Solar powers demand for rare tellurium
Pebble deposit in Alaska hosts vast quantities of metalloid Critical Minerals Alaska 2020 – Published October 29, 2020
Last updated 12/23/2020 at 4:33am
Amongst the rarest of the stable elements on the periodic table and an important ingredient in the emerging thin-film solar panel sector, tellurium embodies what it means to be a metalloid – an element that possesses the properties of both a metal and non-metal – critical to the United States.
"Most rocks contain an average of about 3 parts per billion tellurium, making it rarer than the rare earth elements and eight times less abundant than gold," the United States Geological Survey wrote in a 2015 report on tellurium. "Grains of native tellurium appear in rocks as a brittle, silvery-white material, but tellurium more commonly occurs in telluride minerals that include varied quantities of gold, silver, or platinum."
Because it is so uncommon and typically recovered as byproduct of its more abundant neighbors on the periodic table, very little of this element that possesses the properties of both a metal and non-metal is produced. During 2019, about 470 metric tons of tellurium was recovered as a byproduct of refining copper concentrates, with about 62% being produced in China.
Though this scarce metalloid is seldom found in economic concentrations, the enormous Pebble copper-gold-molybdenum deposit in Southwest Alaska hosts "an enormous tellurium endowment" that could provide a future source of this solar panel ingredient.
Solar drives growing demand
Traditionally, the small amounts of tellurium produced globally was used as an additive to improve the strength and pliability of steel, copper, and lead alloys. This has changed with the advent of the cadmium telluride (CdTe) thin-film solar panels.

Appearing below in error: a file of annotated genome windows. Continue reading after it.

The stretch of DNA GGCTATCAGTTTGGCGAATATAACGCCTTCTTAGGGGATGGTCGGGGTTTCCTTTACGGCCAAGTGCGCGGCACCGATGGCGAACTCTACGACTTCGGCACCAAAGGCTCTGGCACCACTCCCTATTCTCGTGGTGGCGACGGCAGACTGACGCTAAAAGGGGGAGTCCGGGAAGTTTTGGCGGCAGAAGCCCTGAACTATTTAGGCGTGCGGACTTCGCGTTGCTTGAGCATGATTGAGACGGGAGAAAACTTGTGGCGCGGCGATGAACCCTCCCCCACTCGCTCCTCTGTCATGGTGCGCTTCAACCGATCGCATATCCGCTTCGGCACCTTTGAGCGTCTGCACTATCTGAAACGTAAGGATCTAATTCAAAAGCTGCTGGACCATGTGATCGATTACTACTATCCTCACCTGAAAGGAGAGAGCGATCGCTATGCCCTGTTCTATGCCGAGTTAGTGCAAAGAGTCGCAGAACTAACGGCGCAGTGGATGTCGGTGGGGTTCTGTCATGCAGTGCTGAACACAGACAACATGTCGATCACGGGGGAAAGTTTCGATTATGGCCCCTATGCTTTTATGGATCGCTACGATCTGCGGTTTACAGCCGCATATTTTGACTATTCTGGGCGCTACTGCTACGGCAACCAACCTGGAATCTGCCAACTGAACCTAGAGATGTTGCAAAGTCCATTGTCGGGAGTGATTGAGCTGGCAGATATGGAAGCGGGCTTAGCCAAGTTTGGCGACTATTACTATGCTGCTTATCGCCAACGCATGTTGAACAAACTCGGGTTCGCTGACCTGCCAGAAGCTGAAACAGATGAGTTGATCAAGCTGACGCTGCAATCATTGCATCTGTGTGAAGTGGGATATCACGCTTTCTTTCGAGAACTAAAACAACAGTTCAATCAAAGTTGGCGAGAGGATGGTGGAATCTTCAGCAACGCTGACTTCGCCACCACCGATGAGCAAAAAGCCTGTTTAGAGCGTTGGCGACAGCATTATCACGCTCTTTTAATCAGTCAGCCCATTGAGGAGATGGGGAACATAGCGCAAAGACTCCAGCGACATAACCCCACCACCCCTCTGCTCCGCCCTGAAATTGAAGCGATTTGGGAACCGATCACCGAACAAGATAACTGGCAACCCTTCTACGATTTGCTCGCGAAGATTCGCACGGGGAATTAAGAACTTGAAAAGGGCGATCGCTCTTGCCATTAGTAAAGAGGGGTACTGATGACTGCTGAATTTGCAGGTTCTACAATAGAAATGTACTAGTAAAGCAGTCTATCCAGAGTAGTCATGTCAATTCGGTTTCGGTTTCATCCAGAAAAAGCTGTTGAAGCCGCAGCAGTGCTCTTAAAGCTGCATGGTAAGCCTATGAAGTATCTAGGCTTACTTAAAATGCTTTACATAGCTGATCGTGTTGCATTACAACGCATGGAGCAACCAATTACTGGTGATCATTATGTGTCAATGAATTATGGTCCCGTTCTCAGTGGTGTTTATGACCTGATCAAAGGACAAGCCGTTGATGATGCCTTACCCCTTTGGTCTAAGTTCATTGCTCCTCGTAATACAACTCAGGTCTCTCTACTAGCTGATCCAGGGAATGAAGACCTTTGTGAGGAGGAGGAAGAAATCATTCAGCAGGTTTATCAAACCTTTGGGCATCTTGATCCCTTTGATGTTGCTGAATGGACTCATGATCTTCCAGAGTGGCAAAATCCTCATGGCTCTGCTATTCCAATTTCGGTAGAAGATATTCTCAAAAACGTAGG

While the solar market continues to be dominated by the traditional silicon solar panels, CdTe panels are becoming increasing popular. This is due to the fact that these thin-film panels can absorb sunlight close to the optimal wavelength for converting to electricity and they are relatively inexpensive to make.
Despite their sunlight absorption abilities, CdTe thin-film cells are less efficient than their silicon counterparts. The low production costs, however, often overcome this disadvantage and CdTe have been the panel of choice in some of the largest solar farms in the U.S.
USGS estimates about 40% of the tellurium consumed in the U.S. during 2019 was used to make CdTe photovoltaic cells, the balance was primarily used in thermoelectric devices for cooling and energy generation; in alloys; and as a vulcanizing agent and accelerator in the processing of rubber.
"CdTe solar cells are the second most common photovoltaic technology in the world marketplace after crystalline silicon, currently representing 5% of the world market," according to the U.S. Department of Energy. "CdTe thin-film solar cells can be manufactured quickly and inexpensively, providing a lower-cost alternative to conventional silicon-based technologies."
Due to the low cost of cadmium telluride solar cells, coupled with being less affected by dust, shading and high temperatures, this emerging technology is nabbing larger shares of the solar market.